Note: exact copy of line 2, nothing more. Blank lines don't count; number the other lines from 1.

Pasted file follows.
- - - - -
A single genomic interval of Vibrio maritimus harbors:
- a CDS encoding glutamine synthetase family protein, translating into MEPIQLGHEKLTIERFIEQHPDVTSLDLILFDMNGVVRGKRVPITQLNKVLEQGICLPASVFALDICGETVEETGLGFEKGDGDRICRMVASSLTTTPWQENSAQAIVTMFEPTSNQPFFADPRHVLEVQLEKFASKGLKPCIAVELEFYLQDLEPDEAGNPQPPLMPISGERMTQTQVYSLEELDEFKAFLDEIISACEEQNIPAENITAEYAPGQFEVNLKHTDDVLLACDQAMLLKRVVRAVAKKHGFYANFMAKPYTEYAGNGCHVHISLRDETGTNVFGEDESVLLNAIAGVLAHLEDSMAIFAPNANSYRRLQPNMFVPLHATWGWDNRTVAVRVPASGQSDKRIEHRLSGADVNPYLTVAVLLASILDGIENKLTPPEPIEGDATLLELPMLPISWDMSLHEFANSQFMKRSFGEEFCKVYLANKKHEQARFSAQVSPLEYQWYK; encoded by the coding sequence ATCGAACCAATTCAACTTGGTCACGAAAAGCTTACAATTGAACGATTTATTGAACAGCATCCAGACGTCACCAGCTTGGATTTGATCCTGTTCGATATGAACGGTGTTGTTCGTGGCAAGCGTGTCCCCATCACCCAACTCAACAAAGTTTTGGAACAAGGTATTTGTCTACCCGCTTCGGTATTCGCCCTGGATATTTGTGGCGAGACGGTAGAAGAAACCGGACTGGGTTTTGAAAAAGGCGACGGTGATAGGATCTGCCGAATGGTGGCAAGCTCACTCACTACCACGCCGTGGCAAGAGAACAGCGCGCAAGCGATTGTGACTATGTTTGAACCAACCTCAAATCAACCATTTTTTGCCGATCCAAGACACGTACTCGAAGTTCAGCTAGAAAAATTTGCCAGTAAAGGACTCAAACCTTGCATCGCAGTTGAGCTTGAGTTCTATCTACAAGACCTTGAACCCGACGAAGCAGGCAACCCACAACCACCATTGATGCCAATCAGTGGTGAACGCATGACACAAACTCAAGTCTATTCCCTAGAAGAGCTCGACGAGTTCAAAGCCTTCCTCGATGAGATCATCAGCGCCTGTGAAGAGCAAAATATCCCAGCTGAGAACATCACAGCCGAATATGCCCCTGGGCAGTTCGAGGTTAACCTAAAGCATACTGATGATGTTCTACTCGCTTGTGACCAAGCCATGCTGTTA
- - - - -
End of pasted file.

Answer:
- a CDS encoding glutamine synthetase family protein, translating into MEPIQLGHEKLTIERFIEQHPDVTSLDLILFDMNGVVRGKRVPITQLNKVLEQGICLPASVFALDICGETVEETGLGFEKGDGDRICRMVASSLTTTPWQENSAQAIVTMFEPTSNQPFFADPRHVLEVQLEKFASKGLKPCIAVELEFYLQDLEPDEAGNPQPPLMPISGERMTQTQVYSLEELDEFKAFLDEIISACEEQNIPAENITAEYAPGQFEVNLKHTDDVLLACDQAMLLKRVVRAVAKKHGFYANFMAKPYTEYAGNGCHVHISLRDETGTNVFGEDESVLLNAIAGVLAHLEDSMAIFAPNANSYRRLQPNMFVPLHATWGWDNRTVAVRVPASGQSDKRIEHRLSGADVNPYLTVAVLLASILDGIENKLTPPEPIEGDATLLELPMLPISWDMSLHEFANSQFMKRSFGEEFCKVYLANKKHEQARFSAQVSPLEYQWYK; encoded by the coding sequence ATCGAACCAATTCAACTTGGTCACGAAAAGCTTACAATTGAACGATTTATTGAACAGCATCCAGACGTCACCAGCTTGGATTTGATCCTGTTCGATATGAACGGTGTTGTTCGTGGCAAGCGTGTCCCCATCACCCAACTCAACAAAGTTTTGGAACAAGGTATTTGTCTACCCGCTTCGGTATTCGCCCTGGATATTTGTGGCGAGACGGTAGAAGAAACCGGACTGGGTTTTGAAAAAGGCGACGGTGATAGGATCTGCCGAATGGTGGCAAGCTCACTCACTACCACGCCGTGGCAAGAGAACAGCGCGCAAGCGATTGTGACTATGTTTGAACCAACCTCAAATCAACCATTTTTTGCCGATCCAAGACACGTACTCGAAGTTCAGCTAGAAAAATTTGCCAGTAAAGGACTCAAACCTTGCATCGCAGTTGAGCTTGAGTTCTATCTACAAGACCTTGAACCCGACGAAGCAGGCAACCCACAACCACCATTGATGCCAATCAGTGGTGAACGCATGACACAAACTCAAGTCTATTCCCTAGAAGAGCTCGACGAGTTCAAAGCCTTCCTCGATGAGATCATCAGCGCCTGTGAAGAGCAAAATATCCCAGCTGAGAACATCACAGCCGAATATGCCCCTGGGCAGTTCGAGGTTAACCTAAAGCATACTGATGATGTTCTACTCGCTTGTGACCAAGCCATGCTGTTA